November 2017 Newsletter

THANKSGIVING REFLECTIONS

“I do not think of all the misery, but of the glory that remains. Go outside into the fields, nature and the sun, go out and seek happiness in yourself and in God. Think of the beauty that again and again discharges itself within and without you and be happy.”
― Anne Frank

As we gather together this Thanksgiving, Anne Frank’s words challenge us to look beyond the darkness of our day, its violence, poverty and sorrow, to see the bright beauty of God’s glory that is within and surrounds us, and in that vision  be truly thankful.  B. Gregg

 

PCC  NOVEMBER 7 BOND MEASURE  – EDITORIAL COMMENTARY BY LES WARDENAAR, INTERFAITH ALLIANCE ADVOCACY  ACTION TEAM

Experts agree that EDUCATION is the most effective way to lift people up and out of generational poverty. This is why our Portland Community College system is such a critical resource in the fight against poverty in our Metropolitan area. It provides accessible, affordable and confidence-building education and training to a population that needs it most.  And this is why–even if you are suffering from “voter fatigue” or think that single issue election doesn’t matter–you need to cast your ballot.

If passed, the PCC Bond Measure would authorize $185 million in bonds over a 16-year period, money that would enable:

  • (1)modernization of the college’s workforce training center in Northeast Portland;
  • (2) construction of a Child Development Center on the Rock Creek Campus;
  • (3) renovation of the  Health Technology Center on the Sylvania campus;
  • (4) modernization of technology and equipment;
  • (5) creation of additional training spaces for health care professions programs.

These effects are in addition to basic maintenance, extended life, and the “greening” of PCC facilities and processes. Because this is a sustaining bond measure rather than an entirely new spending authorization, it is not expected to increase the tax burden on Portland homeowners.

In the current Portland economy, many high-paying, family-sustaining jobs remain unfilled for lack of qualified candidates. PCC is our most obvious resource to strike a blow against poverty by bridging this gap, but it needs more resources, more program capacity, and more efficiency in its training. Meanwhile, a wide variety of non-profits are working hard to provide poverty-entrapped youth and adults with the awareness, self-confidence, and sustaining support to go after these opportunities. But all of these programs depend on a vital and expanding community college system.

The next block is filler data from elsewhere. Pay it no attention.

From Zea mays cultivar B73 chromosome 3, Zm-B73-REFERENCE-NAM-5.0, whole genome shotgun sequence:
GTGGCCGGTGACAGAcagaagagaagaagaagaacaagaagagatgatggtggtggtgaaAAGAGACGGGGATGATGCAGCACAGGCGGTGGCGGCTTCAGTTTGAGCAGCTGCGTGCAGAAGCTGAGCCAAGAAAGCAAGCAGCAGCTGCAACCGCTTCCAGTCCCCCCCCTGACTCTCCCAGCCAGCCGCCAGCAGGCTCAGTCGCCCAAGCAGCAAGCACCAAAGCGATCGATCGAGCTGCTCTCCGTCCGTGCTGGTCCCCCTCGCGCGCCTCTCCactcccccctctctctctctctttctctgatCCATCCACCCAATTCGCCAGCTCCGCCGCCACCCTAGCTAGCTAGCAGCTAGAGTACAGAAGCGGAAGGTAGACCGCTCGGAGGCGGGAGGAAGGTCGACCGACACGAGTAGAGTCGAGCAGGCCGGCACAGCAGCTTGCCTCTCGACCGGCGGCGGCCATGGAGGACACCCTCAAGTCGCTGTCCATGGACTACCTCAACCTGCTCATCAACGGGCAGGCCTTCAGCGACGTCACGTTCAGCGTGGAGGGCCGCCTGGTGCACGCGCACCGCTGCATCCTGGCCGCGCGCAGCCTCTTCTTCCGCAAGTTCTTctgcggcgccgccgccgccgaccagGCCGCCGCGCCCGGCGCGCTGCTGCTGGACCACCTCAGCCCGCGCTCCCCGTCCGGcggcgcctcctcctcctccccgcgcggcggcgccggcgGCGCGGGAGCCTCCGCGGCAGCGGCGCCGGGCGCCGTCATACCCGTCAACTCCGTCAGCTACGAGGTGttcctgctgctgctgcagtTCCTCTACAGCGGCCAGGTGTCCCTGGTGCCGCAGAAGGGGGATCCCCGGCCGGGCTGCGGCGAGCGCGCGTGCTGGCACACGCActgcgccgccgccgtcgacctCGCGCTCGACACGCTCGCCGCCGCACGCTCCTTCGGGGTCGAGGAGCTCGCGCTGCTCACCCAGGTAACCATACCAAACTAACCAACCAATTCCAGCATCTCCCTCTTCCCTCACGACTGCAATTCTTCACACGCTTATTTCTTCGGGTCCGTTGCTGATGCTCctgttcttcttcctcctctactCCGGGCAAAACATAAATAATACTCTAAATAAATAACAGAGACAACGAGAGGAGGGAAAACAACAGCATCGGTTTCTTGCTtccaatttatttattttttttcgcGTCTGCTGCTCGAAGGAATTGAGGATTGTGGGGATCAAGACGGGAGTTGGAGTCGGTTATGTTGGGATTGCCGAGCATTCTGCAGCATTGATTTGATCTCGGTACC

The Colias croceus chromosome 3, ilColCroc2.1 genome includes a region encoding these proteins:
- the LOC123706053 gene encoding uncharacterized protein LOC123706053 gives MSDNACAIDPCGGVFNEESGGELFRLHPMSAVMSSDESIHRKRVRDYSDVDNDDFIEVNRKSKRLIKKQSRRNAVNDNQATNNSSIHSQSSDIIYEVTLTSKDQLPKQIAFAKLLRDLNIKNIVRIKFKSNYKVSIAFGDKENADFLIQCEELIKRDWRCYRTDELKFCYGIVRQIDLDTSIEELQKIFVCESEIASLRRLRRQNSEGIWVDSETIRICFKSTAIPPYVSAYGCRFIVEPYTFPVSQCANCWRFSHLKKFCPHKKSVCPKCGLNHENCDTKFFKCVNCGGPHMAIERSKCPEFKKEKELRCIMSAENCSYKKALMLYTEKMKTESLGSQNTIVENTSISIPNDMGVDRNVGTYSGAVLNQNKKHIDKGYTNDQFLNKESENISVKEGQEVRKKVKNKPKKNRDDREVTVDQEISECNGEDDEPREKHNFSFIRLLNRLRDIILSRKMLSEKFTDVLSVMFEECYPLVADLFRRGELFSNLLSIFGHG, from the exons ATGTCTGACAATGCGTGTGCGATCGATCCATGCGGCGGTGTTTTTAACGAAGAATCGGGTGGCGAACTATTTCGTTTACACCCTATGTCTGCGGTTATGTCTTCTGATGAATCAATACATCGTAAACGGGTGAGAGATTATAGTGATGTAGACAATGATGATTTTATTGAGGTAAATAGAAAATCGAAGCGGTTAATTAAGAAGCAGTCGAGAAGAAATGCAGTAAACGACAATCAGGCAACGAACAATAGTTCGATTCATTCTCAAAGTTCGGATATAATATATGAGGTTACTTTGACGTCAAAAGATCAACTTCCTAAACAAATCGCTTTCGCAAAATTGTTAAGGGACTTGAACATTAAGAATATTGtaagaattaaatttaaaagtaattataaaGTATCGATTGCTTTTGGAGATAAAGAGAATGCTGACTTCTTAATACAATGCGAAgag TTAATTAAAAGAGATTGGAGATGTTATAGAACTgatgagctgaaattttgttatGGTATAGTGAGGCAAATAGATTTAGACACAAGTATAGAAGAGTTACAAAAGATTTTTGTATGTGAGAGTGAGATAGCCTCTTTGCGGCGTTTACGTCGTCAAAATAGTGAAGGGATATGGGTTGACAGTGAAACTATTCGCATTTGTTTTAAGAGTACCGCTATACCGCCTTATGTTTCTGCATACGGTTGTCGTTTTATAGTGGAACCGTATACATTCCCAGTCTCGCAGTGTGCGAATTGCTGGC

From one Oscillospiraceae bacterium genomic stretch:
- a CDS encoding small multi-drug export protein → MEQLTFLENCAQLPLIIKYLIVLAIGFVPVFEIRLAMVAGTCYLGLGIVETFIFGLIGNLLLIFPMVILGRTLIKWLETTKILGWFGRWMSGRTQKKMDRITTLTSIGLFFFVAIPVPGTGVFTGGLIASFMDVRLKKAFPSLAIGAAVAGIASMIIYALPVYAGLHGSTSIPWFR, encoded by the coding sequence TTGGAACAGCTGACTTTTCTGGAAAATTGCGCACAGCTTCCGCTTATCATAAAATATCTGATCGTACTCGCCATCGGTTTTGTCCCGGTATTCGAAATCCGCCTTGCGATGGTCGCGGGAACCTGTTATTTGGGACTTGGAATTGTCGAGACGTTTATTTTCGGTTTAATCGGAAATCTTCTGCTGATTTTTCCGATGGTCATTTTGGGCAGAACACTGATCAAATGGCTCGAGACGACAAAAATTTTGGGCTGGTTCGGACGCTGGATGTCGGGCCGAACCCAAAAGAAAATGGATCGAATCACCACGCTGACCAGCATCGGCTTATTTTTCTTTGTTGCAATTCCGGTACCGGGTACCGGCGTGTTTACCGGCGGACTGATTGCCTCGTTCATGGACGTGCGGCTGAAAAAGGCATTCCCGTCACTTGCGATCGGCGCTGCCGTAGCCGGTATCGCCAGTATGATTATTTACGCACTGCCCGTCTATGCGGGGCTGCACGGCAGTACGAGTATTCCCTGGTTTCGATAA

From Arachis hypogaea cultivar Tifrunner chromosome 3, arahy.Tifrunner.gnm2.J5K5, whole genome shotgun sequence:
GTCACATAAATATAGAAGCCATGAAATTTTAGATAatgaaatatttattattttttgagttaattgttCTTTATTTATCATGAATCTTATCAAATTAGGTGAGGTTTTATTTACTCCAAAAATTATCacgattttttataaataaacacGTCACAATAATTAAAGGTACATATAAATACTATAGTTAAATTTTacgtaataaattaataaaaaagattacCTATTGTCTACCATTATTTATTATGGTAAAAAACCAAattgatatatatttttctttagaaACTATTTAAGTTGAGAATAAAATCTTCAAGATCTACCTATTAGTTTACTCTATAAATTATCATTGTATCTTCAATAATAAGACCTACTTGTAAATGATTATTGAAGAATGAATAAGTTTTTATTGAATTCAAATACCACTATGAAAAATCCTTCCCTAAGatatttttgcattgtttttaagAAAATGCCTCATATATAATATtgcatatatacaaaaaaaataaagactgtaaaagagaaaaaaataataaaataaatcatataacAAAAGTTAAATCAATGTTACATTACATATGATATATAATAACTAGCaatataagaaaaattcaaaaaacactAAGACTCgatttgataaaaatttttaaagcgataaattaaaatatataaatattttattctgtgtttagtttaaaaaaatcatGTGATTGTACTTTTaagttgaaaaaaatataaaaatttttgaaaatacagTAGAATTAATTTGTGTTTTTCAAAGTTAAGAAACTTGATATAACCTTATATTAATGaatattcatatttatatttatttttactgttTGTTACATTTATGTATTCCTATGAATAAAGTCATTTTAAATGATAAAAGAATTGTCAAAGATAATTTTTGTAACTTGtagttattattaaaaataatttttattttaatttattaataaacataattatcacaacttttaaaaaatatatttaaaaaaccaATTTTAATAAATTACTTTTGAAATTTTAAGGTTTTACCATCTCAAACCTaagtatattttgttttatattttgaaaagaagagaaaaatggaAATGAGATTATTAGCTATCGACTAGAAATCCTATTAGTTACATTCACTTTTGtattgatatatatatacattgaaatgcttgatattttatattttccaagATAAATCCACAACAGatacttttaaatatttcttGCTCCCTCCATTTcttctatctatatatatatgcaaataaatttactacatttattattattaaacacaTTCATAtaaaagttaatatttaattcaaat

PCC tuition costs roughly half that of a state university (one-tenth that of a private college), not to mention convenience and lower cost living expenses. Offering degrees and certificates in more than 100 areas of study, PCC ranks #1 among all Oregon higher education institutions in terms of graduates’ earnings compared to tuition costs (2017 Portland Business Journal).

According to PCC sources, every dollar invested in the PCC system returns $12.50 to Oregon’s economy in added state revenue and social savings (e.g. medical, elfare, unemployment payments). Our community not only needs this resource, but it turns out to be a great investment of taxpayer dollars.

The simplest yet most important action that Interfaith Alliance members can take against Poverty is to VOTE for measures and candidates that are the most likely to yield positive results. Keep that in mind as November 7 approaches!!!

 

PORTLAND PRIORITIES FOR  $258 MILLION AFFORDABLE HOUSING BOND

Source:   Oregon Live, Jessica Floum,   October 11, 2017

The Portland City Council approved spending guidelines  for the $258 million to focus on people of color, families with children, and the homeless or at risk of becoming homeless.  Dan Saltzman proposed  and the City Council  approved adding kids aging out of the foster system.

Mayor Ted Wheeler said, “The time for action is clearly upon us,  Portland families need safe accessible and quality housing and I believe this strategic framework provides us a direction for accomplishing that.”

1,300 affordable housing opportunities are required by the bond to accommodate those who make 60%  or less than the area median income,  and 600 units must be  available to those who make 30% or less,   In addition, 300 of Portland’s lowest income earners will be provided access to medical, mental health, addiction, and other social services.

 

NOVEMBER 2 INTERFAITH ALLIANCE MEETING – 12:00-2:00

You are invited to join the work being planned by the Interfaith Alliance at their next meeting being held  at Genesis Community Fellowship, 5425 NE 27th Avenue.

 The meeting will be hosted by Genesis Pastor Donald Frazier.    Ordained in 1983,   Pastor Frazier received  his Masters in Specialized Ministry in 2004 from Western Seminary.   The first few years of his ministry Pastor Frazier was bi-vocational, working as a manager at the State of Oregon Children Services Division.  In that role, he  developed culturally sensitive training for employees to insure that culturally competent programs were developed for ethnic clients. He states that his “ twelve years with CSD deeply burdened his heart for ministry to young people, family, and racial reconciliation.”